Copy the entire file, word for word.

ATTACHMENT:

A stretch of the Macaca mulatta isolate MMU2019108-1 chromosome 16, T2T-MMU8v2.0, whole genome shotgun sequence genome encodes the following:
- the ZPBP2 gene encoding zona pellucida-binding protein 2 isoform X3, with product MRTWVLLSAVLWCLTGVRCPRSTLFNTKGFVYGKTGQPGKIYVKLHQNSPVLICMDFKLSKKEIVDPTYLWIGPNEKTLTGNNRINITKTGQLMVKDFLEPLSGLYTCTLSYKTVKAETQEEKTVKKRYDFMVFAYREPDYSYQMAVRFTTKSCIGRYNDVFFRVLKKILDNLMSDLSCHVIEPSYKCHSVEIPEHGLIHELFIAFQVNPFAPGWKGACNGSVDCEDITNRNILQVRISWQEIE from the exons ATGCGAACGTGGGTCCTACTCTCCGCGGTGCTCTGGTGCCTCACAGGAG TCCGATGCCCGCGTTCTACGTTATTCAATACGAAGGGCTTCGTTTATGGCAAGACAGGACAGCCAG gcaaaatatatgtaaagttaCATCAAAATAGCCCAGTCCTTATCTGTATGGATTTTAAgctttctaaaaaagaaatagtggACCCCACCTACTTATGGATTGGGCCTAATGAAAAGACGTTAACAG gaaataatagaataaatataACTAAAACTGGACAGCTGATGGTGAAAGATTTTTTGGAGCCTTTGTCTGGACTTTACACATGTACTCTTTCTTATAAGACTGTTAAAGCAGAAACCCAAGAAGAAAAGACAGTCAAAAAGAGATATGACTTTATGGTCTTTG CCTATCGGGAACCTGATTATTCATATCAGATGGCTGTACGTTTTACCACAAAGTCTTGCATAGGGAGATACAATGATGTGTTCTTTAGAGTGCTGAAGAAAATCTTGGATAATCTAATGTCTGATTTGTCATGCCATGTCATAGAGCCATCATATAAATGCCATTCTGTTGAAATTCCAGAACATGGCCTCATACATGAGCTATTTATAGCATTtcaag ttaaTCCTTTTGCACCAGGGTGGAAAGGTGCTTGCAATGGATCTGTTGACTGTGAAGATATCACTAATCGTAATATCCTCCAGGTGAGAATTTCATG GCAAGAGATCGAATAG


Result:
A stretch of the Macaca mulatta isolate MMU2019108-1 chromosome 16, T2T-MMU8v2.0, whole genome shotgun sequence genome encodes the following:
- the ZPBP2 gene encoding zona pellucida-binding protein 2 isoform X3, with product MRTWVLLSAVLWCLTGVRCPRSTLFNTKGFVYGKTGQPGKIYVKLHQNSPVLICMDFKLSKKEIVDPTYLWIGPNEKTLTGNNRINITKTGQLMVKDFLEPLSGLYTCTLSYKTVKAETQEEKTVKKRYDFMVFAYREPDYSYQMAVRFTTKSCIGRYNDVFFRVLKKILDNLMSDLSCHVIEPSYKCHSVEIPEHGLIHELFIAFQVNPFAPGWKGACNGSVDCEDITNRNILQVRISWQEIE from the exons ATGCGAACGTGGGTCCTACTCTCCGCGGTGCTCTGGTGCCTCACAGGAG TCCGATGCCCGCGTTCTACGTTATTCAATACGAAGGGCTTCGTTTATGGCAAGACAGGACAGCCAG gcaaaatatatgtaaagttaCATCAAAATAGCCCAGTCCTTATCTGTATGGATTTTAAgctttctaaaaaagaaatagtggACCCCACCTACTTATGGATTGGGCCTAATGAAAAGACGTTAACAG gaaataatagaataaatataACTAAAACTGGACAGCTGATGGTGAAAGATTTTTTGGAGCCTTTGTCTGGACTTTACACATGTACTCTTTCTTATAAGACTGTTAAAGCAGAAACCCAAGAAGAAAAGACAGTCAAAAAGAGATATGACTTTATGGTCTTTG CCTATCGGGAACCTGATTATTCATATCAGATGGCTGTACGTTTTACCACAAAGTCTTGCATAGGGAGATACAATGATGTGTTCTTTAGAGTGCTGAAGAAAATCTTGGATAATCTAATGTCTGATTTGTCATGCCATGTCATAGAGCCATCATATAAATGCCATTCTGTTGAAATTCCAGAACATGGCCTCATACATGAGCTATTTATAGCATTtcaag ttaaTCCTTTTGCACCAGGGTGGAAAGGTGCTTGCAATGGATCTGTTGACTGTGAAGATATCACTAATCGTAATATCCTCCAGGTGAGAATTTCATG GCAAGAGATCGAATAG